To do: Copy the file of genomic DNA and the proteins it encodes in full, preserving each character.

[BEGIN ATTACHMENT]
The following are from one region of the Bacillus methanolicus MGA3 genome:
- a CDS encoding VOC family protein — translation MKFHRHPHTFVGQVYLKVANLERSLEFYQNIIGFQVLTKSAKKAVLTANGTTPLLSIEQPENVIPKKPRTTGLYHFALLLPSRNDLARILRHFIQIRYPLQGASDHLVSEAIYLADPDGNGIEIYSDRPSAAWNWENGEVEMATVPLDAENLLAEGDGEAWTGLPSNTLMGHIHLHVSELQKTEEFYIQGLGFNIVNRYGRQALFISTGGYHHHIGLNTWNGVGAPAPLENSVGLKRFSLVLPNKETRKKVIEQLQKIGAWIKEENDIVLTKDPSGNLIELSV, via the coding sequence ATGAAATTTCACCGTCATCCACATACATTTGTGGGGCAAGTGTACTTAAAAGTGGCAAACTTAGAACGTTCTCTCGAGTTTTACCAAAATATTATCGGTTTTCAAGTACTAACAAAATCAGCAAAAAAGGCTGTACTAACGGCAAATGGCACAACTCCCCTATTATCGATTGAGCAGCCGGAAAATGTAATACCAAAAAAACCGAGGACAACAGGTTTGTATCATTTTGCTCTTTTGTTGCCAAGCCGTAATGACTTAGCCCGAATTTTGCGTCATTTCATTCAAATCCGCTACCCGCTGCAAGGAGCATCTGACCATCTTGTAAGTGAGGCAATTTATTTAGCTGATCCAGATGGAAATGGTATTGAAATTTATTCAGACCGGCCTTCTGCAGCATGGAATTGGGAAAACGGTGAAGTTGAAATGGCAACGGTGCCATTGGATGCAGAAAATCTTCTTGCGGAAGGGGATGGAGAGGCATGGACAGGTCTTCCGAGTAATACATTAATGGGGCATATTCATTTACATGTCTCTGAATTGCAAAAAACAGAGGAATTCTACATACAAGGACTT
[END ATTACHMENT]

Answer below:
The following are from one region of the Bacillus methanolicus MGA3 genome:
- a CDS encoding VOC family protein — translation MKFHRHPHTFVGQVYLKVANLERSLEFYQNIIGFQVLTKSAKKAVLTANGTTPLLSIEQPENVIPKKPRTTGLYHFALLLPSRNDLARILRHFIQIRYPLQGASDHLVSEAIYLADPDGNGIEIYSDRPSAAWNWENGEVEMATVPLDAENLLAEGDGEAWTGLPSNTLMGHIHLHVSELQKTEEFYIQGLGFNIVNRYGRQALFISTGGYHHHIGLNTWNGVGAPAPLENSVGLKRFSLVLPNKETRKKVIEQLQKIGAWIKEENDIVLTKDPSGNLIELSV, via the coding sequence ATGAAATTTCACCGTCATCCACATACATTTGTGGGGCAAGTGTACTTAAAAGTGGCAAACTTAGAACGTTCTCTCGAGTTTTACCAAAATATTATCGGTTTTCAAGTACTAACAAAATCAGCAAAAAAGGCTGTACTAACGGCAAATGGCACAACTCCCCTATTATCGATTGAGCAGCCGGAAAATGTAATACCAAAAAAACCGAGGACAACAGGTTTGTATCATTTTGCTCTTTTGTTGCCAAGCCGTAATGACTTAGCCCGAATTTTGCGTCATTTCATTCAAATCCGCTACCCGCTGCAAGGAGCATCTGACCATCTTGTAAGTGAGGCAATTTATTTAGCTGATCCAGATGGAAATGGTATTGAAATTTATTCAGACCGGCCTTCTGCAGCATGGAATTGGGAAAACGGTGAAGTTGAAATGGCAACGGTGCCATTGGATGCAGAAAATCTTCTTGCGGAAGGGGATGGAGAGGCATGGACAGGTCTTCCGAGTAATACATTAATGGGGCATATTCATTTACATGTCTCTGAATTGCAAAAAACAGAGGAATTCTACATACAAGGACTT